What Is Phantom Limb Pain & How Do I Treat It?

Phantom limb pain or PLP occurs after someone has lost a limb to amputation or trauma. Some people continue to have a sensation of pain in that area even after the limb has been gone for years. It is very common in the first year as it affects up to 85% of patients after the initial surgery. Unfortunately, some amputees continue to deal with this intense pain for the long term. In fact as many of 60% of them will struggle with this condition past the first year.

Although we don’t really understand the full scope of PLP and where it comes from, it is believed that it may be the result of interrupted pain. These are signals which occur in the spinal cord and/or brain. These signals are constantly changing, causing the sufferer to feel pain in a limb that is no longer there.

The most common occurrences of this condition are in the arms or legs. Smaller appendages, though also affected in this manner, are not as frequent. In the early days of PLP, it was widely assumed that this was a psychological problem and therefore didn’t warrant much research or attention from the physical arena of medical science. Patients would often be referred to psychiatrists to seek help.

For so many years this was viewed as a mystery disease among experts. Since there was so much debate over whether the cause was mental or physical, very little progress was made in discovering ways to treat it. However, now that we understand that it is has to do with the activity of the nerve endings which were removed, there are some new and innovate therapies being tried, as well as numerous others in development and research.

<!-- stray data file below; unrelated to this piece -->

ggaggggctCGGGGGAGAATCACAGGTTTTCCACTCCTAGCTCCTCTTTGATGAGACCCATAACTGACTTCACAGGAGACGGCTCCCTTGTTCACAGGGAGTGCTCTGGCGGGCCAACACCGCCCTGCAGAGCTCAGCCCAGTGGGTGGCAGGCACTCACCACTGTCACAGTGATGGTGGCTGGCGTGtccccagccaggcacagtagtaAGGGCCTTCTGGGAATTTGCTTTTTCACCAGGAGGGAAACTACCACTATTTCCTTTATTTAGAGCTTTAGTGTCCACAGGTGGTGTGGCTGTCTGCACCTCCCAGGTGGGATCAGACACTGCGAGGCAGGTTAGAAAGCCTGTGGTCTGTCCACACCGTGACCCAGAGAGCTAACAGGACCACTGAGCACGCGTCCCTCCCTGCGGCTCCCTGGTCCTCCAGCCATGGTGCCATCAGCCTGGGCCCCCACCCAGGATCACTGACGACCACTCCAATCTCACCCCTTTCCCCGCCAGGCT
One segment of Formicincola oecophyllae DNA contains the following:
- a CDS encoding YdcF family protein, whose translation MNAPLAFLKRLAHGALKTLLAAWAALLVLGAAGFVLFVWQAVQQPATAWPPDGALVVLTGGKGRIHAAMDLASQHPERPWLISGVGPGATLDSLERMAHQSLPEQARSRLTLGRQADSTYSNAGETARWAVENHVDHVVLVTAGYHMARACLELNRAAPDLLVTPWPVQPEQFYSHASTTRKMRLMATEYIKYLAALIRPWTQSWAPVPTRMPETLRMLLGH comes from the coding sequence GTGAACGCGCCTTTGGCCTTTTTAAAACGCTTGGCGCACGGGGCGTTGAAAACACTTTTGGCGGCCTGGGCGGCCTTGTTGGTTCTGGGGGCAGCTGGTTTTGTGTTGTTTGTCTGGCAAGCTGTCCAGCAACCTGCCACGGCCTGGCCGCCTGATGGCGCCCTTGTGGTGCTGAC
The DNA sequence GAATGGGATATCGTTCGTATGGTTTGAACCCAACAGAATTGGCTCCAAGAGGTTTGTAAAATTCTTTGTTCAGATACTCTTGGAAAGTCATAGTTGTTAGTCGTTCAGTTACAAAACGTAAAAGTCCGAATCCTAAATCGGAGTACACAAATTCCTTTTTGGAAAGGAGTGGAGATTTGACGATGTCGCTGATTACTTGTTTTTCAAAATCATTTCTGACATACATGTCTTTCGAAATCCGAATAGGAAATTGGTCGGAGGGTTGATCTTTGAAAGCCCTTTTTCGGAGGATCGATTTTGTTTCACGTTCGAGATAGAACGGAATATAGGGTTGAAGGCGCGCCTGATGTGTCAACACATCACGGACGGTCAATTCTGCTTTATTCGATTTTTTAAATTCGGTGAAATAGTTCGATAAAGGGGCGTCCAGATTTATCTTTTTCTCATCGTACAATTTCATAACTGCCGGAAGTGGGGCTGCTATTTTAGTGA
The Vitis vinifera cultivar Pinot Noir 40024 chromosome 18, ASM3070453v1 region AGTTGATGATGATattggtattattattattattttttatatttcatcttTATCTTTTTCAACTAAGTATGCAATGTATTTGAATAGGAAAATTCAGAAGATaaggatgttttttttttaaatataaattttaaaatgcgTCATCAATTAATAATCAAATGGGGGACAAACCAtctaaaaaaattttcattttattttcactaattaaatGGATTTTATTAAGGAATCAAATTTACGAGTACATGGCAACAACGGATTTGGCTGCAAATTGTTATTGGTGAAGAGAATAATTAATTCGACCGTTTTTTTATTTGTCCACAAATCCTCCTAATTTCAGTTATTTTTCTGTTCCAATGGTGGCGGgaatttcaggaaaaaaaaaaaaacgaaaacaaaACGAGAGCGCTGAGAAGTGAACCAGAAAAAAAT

Possible Causes of PLP

Since this condition is unique and unlike any other, identifying the cause or trigger can be very difficult. The current theory is that it is caused by the brain or spinal cord sending mixed or conflicting messages. The body interprets this as pain in the limb which is no longer there. However, some research suggests that it is triggered by certain conditions or activities including:

  • Touch
  • Cold or flu
  • Urination
  • Defecation
  • Herpes zoster
  • Sexual intercourse
  • Drop or rise in barometric pressure
  • Angina
  • Smoking

Possible Treatments for PLP


When finding a treatment for PLP, there are a few different options available. Some are more conventional, others more alternative. Regardless of what works best for you, the main thing is to find relief.


The traditional methods are usually the same as what you get with any other condition; medication. While anything which can provide any amount of pain relief may be worth a shot, you always want to find a more permanent solution when possible. With that being said, there has been some success in using medications associated with depression, epilepsy, and others to alter the chemicals in the body which send pain signals. Some of these medications include:

  • Anticonvulsants
  • Antidepressants
  • Non-steroidal anti-inflammatory drugs or NSAIDs
  • Beta-blockers
  • Muscle relaxants
  • Opioids

Stem Cells

Some recent animal studies have produced a reduction in chronic neuropathic pain. While these results are encouraging, it is still in the research stage when it comes to whether or not it is a viable treatment for PLP. However, many early results have been encouraging.

Regenerative Medicine

One of the most exciting treatments for PLP, as far as potential is concerned is regenerative therapy. This method tries to avoid medications, steroid injections, as well as other band-aid solutions. Although it is more difficult to get to the root of the problem with this condition than it is with many others, there are a number of patients who have reported very positive results with this therapy.

Final Thoughts

Regardless of what type of treatment you settle on, if you suffer with phantom limb pain there is little doubt that you want to find something to help. The discomfort is bad enough when there is actually something there to feel it in, when you know that there is no longer a limb there and you are still experiencing pain, it can also take a psychological toll as well.

The health and wellness professionals here at the Pain Relief Institute know all too well about these things. Contact us today to find out how we can help you finally get some relief from this unfortunate condition.